We begin in childhood by forging bands of brothers, both in organized sports teams and in spontaneous family adventures. In the old days, men would hunt in groups. You can’t bring down a mastodon by yourself. Fraternity is in our blood, for reasons of survival if nothing else. The 3rd best selling book of all time, and the top-selling book of the last 100 years, is the Lord of the Rings. It’s the story of a brotherhood, the “Fellowship” of the Ring. Only a team could succeed in delivering the ring to its place. At the very point of decision, at the “cracks of doom,” the Ringbearer, who had come so far, fails in his task. In the end, another has to help Frodo complete the task, and it turns out to be Gollum, his longtime enemy. In God’s providence, even your adversaries work for the good for those who love God, and are willing to accept his help. God made even us men, we who like to dwell in caves and refuse the help of others, to work as teams. Sea voyages, space voyages, political achievements—all the greatest works of the human race are the work of bands of brothers (or sisters).
In our time the pressure to isolate ourselves is strong. Technical devices, from phones to automobiles, allow us to keep apart. We men, more than women, are tempted to be lone wolves. We must overcome that temptation to isolate. We must build fellowships. The most successful businesses know this. I visited one of our young adults at his Salesforce work environment two years ago: hundreds of people, not in cubicles but at workstations, interacting in generously appointed public spaces within the building, thinking and working together. From the Salesforce Corporation my young friend entered an even deeper community, the brotherhood of St. Dominic. He is in his third year as a Dominican friar in Oakland.
Conclusion: Captain Your Ship
God has given every man a particular bridge to build and a particular ship to captain. For his own reasons, God gives some men great responsibilities: I think of Winston Churchill, whom God made not only the Prime Minister of the British Realm in 1940, but the leader of the free world against Japanese, German and Russian dictatorships. I think every man should read a good biography of Churchill: a man of many flaws, but who stood alone before an army the rest of Europe thought invincible. “We shall fight in France, we shall fight on the seas and oceans, we shall fight with growing confidence and growing strength in the air, we shall defend our Island, whatever the cost may be, we shall fight on the beaches, we shall fight on the landing grounds, we shall fight in the fields and in the streets, we shall fight in the hills; we shall never surrender.” One man said those words to a weak and cowering British Parliament on June 4, 1940. One man breathed new strength into the British People at their darkest hour. One man gave hope to the people of France who had had all hope beaten out of them. One man challenged the United States who, like King David, wanted to stay home, wanted no part in this war, and declined to commit. One man stood up to Hitler with virile conviction.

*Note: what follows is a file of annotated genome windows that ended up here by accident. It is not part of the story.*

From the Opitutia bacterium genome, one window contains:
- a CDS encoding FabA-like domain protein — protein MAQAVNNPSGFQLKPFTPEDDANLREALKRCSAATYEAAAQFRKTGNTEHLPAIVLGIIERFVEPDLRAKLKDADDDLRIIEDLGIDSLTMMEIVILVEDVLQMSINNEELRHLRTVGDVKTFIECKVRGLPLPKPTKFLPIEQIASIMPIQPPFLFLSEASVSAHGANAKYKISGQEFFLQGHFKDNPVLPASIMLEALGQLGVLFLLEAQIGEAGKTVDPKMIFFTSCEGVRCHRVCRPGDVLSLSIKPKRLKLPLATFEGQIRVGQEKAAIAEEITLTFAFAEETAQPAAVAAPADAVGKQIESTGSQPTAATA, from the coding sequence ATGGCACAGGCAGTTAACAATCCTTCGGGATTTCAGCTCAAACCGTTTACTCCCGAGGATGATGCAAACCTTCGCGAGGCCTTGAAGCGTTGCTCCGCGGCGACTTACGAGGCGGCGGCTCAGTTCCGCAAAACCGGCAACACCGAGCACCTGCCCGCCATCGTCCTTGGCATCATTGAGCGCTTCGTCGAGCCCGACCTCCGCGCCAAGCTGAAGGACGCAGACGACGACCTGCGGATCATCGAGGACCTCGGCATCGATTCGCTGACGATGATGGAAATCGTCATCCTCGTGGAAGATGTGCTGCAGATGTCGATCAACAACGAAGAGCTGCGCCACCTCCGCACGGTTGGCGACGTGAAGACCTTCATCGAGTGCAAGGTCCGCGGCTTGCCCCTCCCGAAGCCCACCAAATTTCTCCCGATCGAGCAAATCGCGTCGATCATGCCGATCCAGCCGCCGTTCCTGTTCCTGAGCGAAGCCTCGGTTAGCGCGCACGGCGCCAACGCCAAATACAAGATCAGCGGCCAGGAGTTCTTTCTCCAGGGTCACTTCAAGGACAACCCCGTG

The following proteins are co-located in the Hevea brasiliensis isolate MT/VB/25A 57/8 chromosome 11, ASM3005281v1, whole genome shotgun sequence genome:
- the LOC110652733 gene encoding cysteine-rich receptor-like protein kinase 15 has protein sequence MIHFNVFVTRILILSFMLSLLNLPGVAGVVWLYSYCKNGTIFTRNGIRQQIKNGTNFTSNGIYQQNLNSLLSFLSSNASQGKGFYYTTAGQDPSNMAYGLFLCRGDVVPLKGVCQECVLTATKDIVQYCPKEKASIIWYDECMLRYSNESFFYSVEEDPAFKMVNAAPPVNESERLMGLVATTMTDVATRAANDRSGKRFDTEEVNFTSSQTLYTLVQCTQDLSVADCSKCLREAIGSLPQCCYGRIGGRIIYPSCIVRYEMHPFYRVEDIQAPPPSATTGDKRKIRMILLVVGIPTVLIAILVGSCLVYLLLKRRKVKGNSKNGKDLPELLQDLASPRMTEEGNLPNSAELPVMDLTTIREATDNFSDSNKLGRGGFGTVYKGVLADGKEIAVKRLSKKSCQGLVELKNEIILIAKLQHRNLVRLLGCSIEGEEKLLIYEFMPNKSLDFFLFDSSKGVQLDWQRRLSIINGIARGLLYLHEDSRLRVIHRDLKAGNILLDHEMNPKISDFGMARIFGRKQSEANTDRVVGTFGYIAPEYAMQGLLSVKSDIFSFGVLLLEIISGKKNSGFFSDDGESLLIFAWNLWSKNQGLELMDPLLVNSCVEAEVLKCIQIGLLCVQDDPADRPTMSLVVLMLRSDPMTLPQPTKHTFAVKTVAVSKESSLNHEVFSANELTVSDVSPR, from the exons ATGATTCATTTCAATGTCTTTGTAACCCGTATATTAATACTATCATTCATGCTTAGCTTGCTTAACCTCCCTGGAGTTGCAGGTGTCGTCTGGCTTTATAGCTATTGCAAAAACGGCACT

God has entrusted the command of a ship to each one of us men here. Some of us have families to guide through stormy waters. Some have parishes to steer, or businesses, or classrooms, or public trusts. Some of us have no more than ourselves to captain, to maintain serene self-possession in the face of assaults from within and without. In the end, gaining and maintaining self-possession is the fundamental task of every man. If we can captain the ship of our own personal lives, we can captain any other ship in life. To stay the course from birth to death, from earth to heaven, in the ways of God, is all God asks of a man.
Now for your homework. If not every member of your family is at Mass every Sunday, get them there. Begin with yourself, of course, taking your place at the Supreme Sacrifice, every day if you can. Captaining your ship begins with the Holy Sacrifice of the Mass, and if you don’t lead your family and friends in this one thing necessary, you can expect no one else to do it. Christopher Columbus assisted at the Holy Mass almost every day of the two months he was at sea, receiving Holy Communion devoutly. And if you don’t know where you are going at times, and the seas of life seem endless and dark and uncertain, it is in the Holy Mass that God will tell you where to go and what to do next.